Rose Cuttings – October, 2007

We’ve heard it over and over: “Use compost, mulch your beds, and add more organic matter.” The benefits of mulch have been widely reported and emphasized.

As a gardener, I don’t disagree. In fact, it becomes more clearly a necessity to gardeners the more we learn about it. I certainly have become more smitten with compost and the miracles it imparts to plants

Its magic lies deeper than the obvious physical qualities that mulch and compost provide. Yes, it provides a barrier for weed seeds, helps to buffer soil moisture, pH, and temperature, and imparts beauty to the landscape, but the most compelling attribute is the life that it sustains. Mulch and compost are food for bacteria, nematodes and fungus. By-products from this foraging are the life-sustaining fertilizer and minerals that plants thrive on. Plants create a symbiotic relationship with fungus and bacteria that enable their existence. In essence, it creates a living soil. Now, with summer temperatures steadily climbing, mulching your plants becomes imperative, not only to eliminate as much stress as possible, but to make plants thrive.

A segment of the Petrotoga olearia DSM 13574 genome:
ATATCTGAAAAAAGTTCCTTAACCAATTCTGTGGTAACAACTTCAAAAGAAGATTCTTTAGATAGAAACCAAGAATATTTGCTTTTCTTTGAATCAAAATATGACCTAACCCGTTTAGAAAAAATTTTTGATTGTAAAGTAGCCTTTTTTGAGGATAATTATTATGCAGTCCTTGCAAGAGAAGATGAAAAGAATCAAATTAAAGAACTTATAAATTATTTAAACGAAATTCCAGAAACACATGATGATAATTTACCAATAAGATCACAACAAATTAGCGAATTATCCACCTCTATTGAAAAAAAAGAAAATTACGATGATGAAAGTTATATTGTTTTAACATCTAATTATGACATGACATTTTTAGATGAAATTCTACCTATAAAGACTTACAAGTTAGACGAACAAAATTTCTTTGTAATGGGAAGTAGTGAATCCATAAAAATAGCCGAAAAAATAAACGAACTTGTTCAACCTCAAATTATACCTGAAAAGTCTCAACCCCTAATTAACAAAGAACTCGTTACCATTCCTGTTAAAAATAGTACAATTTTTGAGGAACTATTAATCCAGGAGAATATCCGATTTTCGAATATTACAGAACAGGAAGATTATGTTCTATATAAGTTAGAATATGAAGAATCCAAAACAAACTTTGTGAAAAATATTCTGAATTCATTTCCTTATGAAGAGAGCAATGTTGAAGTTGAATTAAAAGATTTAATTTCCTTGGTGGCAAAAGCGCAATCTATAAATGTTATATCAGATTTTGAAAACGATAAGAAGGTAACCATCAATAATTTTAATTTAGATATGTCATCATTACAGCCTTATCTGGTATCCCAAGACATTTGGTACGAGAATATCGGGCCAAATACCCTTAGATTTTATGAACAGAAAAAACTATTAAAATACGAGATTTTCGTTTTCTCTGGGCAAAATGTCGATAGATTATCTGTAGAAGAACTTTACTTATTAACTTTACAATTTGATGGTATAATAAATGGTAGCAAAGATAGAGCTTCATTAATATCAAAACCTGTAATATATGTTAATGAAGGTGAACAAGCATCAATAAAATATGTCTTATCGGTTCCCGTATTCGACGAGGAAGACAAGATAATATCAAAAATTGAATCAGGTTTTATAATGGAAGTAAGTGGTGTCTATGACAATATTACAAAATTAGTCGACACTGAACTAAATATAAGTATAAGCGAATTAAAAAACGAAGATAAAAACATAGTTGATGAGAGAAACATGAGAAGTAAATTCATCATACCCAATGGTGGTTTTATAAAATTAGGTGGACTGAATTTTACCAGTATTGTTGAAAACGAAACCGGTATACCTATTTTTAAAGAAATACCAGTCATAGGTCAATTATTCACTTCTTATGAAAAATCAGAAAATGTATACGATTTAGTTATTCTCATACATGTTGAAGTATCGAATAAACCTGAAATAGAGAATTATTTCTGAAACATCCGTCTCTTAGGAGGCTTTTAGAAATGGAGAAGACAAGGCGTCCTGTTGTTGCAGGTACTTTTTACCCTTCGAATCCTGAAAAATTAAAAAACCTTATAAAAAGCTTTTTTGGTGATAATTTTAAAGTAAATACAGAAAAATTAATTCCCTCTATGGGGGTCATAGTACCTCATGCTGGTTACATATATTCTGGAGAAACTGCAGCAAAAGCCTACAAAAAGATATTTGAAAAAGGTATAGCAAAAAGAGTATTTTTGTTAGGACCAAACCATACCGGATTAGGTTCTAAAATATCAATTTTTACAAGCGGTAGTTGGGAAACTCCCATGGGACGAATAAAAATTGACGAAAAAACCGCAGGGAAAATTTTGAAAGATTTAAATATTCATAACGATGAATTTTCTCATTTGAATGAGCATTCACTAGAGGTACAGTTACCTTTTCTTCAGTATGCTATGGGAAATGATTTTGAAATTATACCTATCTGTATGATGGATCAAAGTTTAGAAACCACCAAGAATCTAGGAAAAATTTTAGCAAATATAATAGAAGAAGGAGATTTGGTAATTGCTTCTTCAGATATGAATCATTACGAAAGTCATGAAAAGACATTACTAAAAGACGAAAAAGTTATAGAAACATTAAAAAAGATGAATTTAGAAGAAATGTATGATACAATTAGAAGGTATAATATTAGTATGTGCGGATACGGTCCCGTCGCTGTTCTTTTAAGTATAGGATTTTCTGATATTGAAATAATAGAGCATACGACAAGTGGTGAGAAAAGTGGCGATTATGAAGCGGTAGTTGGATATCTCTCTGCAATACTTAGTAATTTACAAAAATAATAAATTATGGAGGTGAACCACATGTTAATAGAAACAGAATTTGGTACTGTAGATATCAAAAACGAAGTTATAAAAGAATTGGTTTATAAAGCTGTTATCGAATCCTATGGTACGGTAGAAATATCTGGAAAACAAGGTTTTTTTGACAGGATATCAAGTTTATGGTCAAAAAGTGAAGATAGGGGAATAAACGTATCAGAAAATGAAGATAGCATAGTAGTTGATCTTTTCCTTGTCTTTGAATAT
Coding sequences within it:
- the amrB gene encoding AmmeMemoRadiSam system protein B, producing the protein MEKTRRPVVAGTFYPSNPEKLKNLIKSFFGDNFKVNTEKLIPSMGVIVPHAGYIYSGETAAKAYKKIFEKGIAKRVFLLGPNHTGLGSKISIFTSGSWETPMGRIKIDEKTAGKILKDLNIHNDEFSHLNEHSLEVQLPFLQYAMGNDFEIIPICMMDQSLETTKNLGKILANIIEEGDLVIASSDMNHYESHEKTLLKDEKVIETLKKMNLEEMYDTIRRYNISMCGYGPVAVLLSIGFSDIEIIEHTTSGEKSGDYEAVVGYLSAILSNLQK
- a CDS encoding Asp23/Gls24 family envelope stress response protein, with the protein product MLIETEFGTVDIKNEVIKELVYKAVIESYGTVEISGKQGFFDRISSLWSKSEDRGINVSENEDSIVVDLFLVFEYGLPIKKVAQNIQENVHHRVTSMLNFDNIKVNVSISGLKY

Therefore, it is nice to know, as you overlook your garden from the comfort of your climate-controlled home, that you have done everything possible to make your garden comfortable, too.

About the author: Mike Shoup is the owner of the Antique Rose Emporium. Visit the ARE Brenham and San Antonio display gardens for endless ideas on landscaping with roses, and to order roses online, visit

Posted by Neil Sperry
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